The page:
Also you didn’t take the advice of our very deemed and sensible Khap Panchayat. These intelligent people came up with so many solutions from not consuming chowmein, to stop using mobiles and wearing jeans. From getting married at the age of 16 to banning Bollywood movies and TV serials. But, did you listen lady, did you? No, you did not. And that is why you get raped. I hope you see the sense here and learn something.

When RSS Chief Shri Mohan Bhagwat advised you not to live in India and instead migrate to Bharat and blamed western culture, you didn’t listen. When SP leader Abu Azmi advised you not to roam around at night with young boys, you didn’t listen. When Andhra Pradesh police chief V Dinesh Reddy said women provoke men to rape them by wearing flimsy clothes, you didn’t listen. When the Puducherry government advised school girls to wear overcoats, you didn’t listen. When the Mumbai government banned lingerie mannequins to stop rape, you didn’t listen. When Chattisgarh Home Minister Nanki Ram Kanwar asked you to perform pooja to put stars in their correct position in order to avoid rape, you didn’t listen. When BJP minister Kailash Vijayvargiya advised you to maintain “maryada” or face music, you didn’t listen. Then how can you cry when you get raped? How can you blame those innocent men and ruin their future when you yourself won’t budge a bit.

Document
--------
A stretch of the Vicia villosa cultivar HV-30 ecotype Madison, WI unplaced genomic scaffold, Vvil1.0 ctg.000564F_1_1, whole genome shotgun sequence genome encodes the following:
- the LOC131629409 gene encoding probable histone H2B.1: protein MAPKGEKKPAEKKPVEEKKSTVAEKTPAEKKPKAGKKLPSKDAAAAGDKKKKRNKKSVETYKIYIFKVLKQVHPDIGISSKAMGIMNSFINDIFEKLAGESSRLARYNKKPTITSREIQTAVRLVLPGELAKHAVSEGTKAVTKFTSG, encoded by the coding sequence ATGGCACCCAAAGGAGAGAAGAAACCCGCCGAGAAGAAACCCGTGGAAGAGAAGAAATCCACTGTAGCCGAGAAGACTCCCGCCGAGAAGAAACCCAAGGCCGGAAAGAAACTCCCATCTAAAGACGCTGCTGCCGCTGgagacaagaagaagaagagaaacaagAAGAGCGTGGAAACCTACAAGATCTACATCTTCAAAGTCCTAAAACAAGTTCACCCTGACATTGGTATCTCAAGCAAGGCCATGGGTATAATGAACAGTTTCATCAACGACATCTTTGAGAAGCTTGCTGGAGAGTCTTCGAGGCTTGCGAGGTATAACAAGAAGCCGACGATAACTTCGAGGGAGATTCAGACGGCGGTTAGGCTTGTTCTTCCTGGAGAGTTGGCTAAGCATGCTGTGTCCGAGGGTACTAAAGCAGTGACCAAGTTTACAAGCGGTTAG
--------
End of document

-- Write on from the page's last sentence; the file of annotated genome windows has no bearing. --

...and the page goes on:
You don’t even know how to report a rape. And when one poor SHO in UP asked the victim to take off her clothes and show him where she was raped, little did he know that his true concerns would be considered as barbaric and misogynistic. I don’t understand what has come into these ladies. So many sensible men as well as women trying their best to help them and these ladies just won’t listen. Later they crib that the government isn’t doing enough to ensure women’s safety.

Then you had the audacity to question one of the most reputed university. How dare you woman, how dare you! You thought men and women have equal rights in this country, only a fool would believe you. You thought you could also stay out of the hostel premises as late as men do and enjoy the relaxed rules which only men have access to. Of course, the university took the right action by whisking you off its campus.

Last of all, our very own protector, the brave director of Central Bureau of Investigation, Shri Ranjit Sinha gave the utmost perfect solution to all your woes. He argued, “if you can’t prevent rape, enjoy it.” How could you miss this mastermind ladies, how could you? After all the above measures fail including pleading and begging with your rapist and calling him “bhaiya”, you should just stay silent, keep calm and enjoy the rape. After all how many times in this lifetime will you get this golden opportunity. You think, you’re that lucky that you might get raped twice or even thrice? Nah!